I arrived at the residency interested in experiencing those periods where no useful observing can take place. Those moments waiting for the clouds to pass, for the Moon change phase, or the Sun to set. Twilight is a time that has particularly captured my attention during my stay at Allenheads and I spent time in the woods alone during this time, experiencing the changing light, sounds and sensations of this period.


During the weekend we were visited by astrophotographer Gary Lintern. His background is in psychology and has an interest in unconscious processing. Our discussion briefly touched on night vision and how to improve it. Gary mentioned a researcher called Nelson Zink, who developed a device for peripheral vision training. This provided an aesthetic, conceptual and experiential starting point for my exploration:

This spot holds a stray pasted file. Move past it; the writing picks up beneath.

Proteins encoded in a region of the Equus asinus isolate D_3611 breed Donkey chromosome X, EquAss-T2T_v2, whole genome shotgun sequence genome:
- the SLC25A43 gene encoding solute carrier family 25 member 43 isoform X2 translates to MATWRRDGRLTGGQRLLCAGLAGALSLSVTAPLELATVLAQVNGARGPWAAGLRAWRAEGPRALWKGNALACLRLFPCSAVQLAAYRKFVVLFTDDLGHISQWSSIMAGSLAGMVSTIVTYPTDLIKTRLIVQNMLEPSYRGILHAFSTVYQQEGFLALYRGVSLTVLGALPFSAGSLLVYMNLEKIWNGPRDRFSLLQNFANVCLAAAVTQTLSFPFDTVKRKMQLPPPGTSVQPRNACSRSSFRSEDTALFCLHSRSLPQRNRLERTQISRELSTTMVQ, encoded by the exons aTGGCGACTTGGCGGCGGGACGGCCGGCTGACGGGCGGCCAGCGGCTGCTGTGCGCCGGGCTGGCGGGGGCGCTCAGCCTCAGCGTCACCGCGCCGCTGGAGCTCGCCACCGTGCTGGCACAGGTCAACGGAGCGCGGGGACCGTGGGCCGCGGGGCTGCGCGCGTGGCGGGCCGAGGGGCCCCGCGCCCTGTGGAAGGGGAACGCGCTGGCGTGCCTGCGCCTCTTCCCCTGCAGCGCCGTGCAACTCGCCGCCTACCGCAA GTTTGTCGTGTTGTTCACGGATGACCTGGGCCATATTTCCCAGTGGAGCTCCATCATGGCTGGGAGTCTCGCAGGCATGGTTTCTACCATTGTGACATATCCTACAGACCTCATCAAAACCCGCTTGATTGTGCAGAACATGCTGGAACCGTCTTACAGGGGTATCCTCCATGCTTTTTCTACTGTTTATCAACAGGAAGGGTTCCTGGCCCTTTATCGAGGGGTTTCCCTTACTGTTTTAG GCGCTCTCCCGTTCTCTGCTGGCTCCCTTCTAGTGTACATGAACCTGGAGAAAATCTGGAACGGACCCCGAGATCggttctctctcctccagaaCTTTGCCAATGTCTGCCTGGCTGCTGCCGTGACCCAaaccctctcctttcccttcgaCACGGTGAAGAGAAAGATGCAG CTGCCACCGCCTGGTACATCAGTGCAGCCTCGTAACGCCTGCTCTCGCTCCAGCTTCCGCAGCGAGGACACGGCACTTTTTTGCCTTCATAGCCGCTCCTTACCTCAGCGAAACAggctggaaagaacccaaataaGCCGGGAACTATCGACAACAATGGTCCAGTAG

“On the bill of a baseball cap we mounted a metal rod welded to a binder clip, extending about a foot in front of our eyes. On the tip of this rod we glued a small bead of plastic resin about the size of a baby green pea. This created a fixed point on which to focus. We reasoned that with our focused vision on the bead, any physical activity would necessitate the use of peripheral vision.” (Zink, 1991)

I thought I would give it a go.


In order to train your night vision, your eyes need to focus on something straight ahead (an orange ball of epoxy putty in my case), whilst your mind concentrates on all the stuff going on in your peripheral vision. The article claimed that If you persevere through the hours of training you could reach a feeling of ‘zen’ where you would be able to run through a dark forest simply by sensing what’s underfoot.